MEMPHIS, TN (WMC) -The Chief Medical Officer for Blue Cross Blue Shield of Tennessee spoke with members of the East Memphis Rotary Club on what the company is doing to curb the opioid epidemic Wednesday.
“This is really a public health crisis which means everybody has a role to play in this,” said Doctor Andrea Willis.
She said many people think because they have been prescribed opioids, that it’s okay and that they can’t get addicted.
Tennessee Department of Health reported nearly 1,200 people died statewide in 2016 from an opioid-related overdose.
In June, Governor Bill Haslam signed two new Tennessee laws which he referred to as a major step in helping fight the epidemic.
The TN Together legislation is a 30 million dollar plan that limits the supply of opioids, but also provides treatment for those who are already addicted.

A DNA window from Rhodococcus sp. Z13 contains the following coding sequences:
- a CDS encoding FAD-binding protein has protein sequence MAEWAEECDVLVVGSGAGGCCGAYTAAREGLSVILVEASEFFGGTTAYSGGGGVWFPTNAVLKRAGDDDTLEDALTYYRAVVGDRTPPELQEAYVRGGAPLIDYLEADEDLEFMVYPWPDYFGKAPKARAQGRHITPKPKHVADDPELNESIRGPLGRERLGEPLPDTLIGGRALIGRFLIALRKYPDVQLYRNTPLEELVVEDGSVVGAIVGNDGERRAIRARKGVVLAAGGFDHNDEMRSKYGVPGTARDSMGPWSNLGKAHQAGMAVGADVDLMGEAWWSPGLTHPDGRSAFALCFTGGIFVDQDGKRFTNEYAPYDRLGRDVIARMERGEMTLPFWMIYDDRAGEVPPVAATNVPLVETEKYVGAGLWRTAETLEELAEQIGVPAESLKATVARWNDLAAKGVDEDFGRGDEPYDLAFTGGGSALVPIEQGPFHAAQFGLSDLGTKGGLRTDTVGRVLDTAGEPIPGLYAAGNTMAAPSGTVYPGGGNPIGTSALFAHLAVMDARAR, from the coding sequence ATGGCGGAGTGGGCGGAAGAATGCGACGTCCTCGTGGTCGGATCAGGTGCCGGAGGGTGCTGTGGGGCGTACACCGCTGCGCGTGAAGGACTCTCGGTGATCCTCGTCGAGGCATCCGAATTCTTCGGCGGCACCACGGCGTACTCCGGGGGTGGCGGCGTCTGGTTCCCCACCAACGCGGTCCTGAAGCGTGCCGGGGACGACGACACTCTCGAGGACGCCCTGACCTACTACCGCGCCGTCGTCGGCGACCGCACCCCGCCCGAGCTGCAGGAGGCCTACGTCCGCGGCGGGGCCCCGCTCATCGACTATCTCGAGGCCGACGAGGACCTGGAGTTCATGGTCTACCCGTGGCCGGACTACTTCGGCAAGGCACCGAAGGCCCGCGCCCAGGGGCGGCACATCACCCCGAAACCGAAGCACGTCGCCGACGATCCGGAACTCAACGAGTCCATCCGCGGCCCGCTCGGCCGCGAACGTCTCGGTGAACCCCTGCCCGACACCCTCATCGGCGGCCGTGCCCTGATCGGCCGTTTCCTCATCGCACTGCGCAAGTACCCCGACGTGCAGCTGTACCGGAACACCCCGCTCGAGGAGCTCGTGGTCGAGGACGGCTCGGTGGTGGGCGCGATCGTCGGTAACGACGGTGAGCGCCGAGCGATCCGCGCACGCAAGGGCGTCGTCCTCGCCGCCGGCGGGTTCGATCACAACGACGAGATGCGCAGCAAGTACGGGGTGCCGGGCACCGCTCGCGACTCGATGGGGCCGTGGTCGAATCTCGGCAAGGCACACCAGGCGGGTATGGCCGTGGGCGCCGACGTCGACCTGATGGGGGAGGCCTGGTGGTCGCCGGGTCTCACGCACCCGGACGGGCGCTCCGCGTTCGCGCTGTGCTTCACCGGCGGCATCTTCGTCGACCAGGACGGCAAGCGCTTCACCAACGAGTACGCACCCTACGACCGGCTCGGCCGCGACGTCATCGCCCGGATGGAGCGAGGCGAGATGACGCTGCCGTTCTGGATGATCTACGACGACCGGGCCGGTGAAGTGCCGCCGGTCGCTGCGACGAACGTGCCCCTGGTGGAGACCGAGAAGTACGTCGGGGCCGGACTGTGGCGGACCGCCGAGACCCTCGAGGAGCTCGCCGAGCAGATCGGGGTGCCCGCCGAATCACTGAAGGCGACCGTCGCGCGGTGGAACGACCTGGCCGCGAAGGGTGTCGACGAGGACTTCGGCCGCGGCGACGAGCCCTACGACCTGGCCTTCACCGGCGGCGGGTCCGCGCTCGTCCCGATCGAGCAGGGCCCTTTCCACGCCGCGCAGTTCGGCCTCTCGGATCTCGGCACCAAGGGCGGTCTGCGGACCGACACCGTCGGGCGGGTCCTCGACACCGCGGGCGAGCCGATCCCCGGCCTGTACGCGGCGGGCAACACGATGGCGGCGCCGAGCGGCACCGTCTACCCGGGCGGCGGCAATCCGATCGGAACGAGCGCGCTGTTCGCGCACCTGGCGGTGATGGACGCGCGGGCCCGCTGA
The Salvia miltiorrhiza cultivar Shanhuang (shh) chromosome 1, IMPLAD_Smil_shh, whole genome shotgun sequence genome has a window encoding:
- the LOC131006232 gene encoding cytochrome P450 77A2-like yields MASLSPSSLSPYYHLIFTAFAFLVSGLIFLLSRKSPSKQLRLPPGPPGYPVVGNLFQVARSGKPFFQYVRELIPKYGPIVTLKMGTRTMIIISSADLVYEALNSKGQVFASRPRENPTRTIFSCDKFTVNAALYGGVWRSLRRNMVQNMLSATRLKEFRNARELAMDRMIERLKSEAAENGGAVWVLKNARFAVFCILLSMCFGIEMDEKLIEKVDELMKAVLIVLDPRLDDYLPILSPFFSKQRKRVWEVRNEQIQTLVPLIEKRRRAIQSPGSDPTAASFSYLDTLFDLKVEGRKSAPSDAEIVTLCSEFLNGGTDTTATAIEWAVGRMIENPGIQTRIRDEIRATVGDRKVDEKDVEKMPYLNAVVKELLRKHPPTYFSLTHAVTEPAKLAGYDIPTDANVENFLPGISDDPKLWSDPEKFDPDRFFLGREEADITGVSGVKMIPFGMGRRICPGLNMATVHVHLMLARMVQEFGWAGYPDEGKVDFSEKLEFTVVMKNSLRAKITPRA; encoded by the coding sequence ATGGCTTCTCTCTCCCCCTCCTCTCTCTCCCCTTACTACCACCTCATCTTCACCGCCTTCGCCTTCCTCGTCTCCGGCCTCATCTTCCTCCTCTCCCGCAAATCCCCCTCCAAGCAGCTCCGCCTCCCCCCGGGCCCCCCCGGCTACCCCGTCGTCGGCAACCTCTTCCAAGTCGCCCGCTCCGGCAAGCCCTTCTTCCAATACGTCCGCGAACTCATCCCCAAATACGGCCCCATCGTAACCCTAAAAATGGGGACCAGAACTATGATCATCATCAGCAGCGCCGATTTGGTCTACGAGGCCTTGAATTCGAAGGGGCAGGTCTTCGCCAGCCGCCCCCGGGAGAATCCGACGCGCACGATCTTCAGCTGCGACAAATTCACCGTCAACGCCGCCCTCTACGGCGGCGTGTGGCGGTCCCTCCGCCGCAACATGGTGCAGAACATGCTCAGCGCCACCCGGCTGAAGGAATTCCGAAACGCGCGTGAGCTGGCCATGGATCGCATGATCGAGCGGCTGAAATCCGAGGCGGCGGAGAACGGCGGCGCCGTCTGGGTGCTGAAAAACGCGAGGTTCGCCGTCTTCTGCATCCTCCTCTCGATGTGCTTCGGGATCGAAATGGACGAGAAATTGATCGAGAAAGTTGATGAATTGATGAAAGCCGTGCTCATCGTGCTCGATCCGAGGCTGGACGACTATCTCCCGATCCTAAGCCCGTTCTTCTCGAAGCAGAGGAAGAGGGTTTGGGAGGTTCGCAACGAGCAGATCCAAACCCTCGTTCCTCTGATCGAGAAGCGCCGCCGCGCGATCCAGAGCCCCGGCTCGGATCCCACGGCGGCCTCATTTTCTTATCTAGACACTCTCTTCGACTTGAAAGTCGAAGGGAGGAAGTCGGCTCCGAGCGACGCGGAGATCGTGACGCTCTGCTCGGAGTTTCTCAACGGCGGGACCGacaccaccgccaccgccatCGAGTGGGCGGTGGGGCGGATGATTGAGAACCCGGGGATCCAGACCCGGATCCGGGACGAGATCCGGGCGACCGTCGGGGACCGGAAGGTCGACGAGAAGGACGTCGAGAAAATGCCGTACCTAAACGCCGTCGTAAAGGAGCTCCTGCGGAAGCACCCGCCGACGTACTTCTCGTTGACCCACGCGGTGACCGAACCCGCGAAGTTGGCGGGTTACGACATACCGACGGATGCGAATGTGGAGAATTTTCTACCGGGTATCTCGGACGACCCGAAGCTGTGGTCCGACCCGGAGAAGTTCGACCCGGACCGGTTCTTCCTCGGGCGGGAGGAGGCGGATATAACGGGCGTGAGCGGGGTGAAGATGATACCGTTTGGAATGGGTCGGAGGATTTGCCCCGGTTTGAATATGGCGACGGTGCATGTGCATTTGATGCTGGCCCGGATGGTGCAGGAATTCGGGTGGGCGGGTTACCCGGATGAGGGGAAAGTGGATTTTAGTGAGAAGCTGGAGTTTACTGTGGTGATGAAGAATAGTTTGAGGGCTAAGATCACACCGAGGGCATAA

Blue Cross Blue Shield of Tennessee also announced its plans to limit the quantity for short-acting opioid prescriptions and removing Oxycontin from the list of covered drugs.
“We are replacing Oxycontin on our formular with some other things that are more tamper resistant, so it’s still Oxycodone but it makes it harder to abuse the medication,” said Willis.
The replacement pills are harder to crush and the “high” is delayed, according to Willis.
Currently, Tennessee is ranked third highest in the country for the number of opioid prescriptions written, down one spot from 2017.
"We've made a little bit of progress but we definitely have a long way to go," said Willis.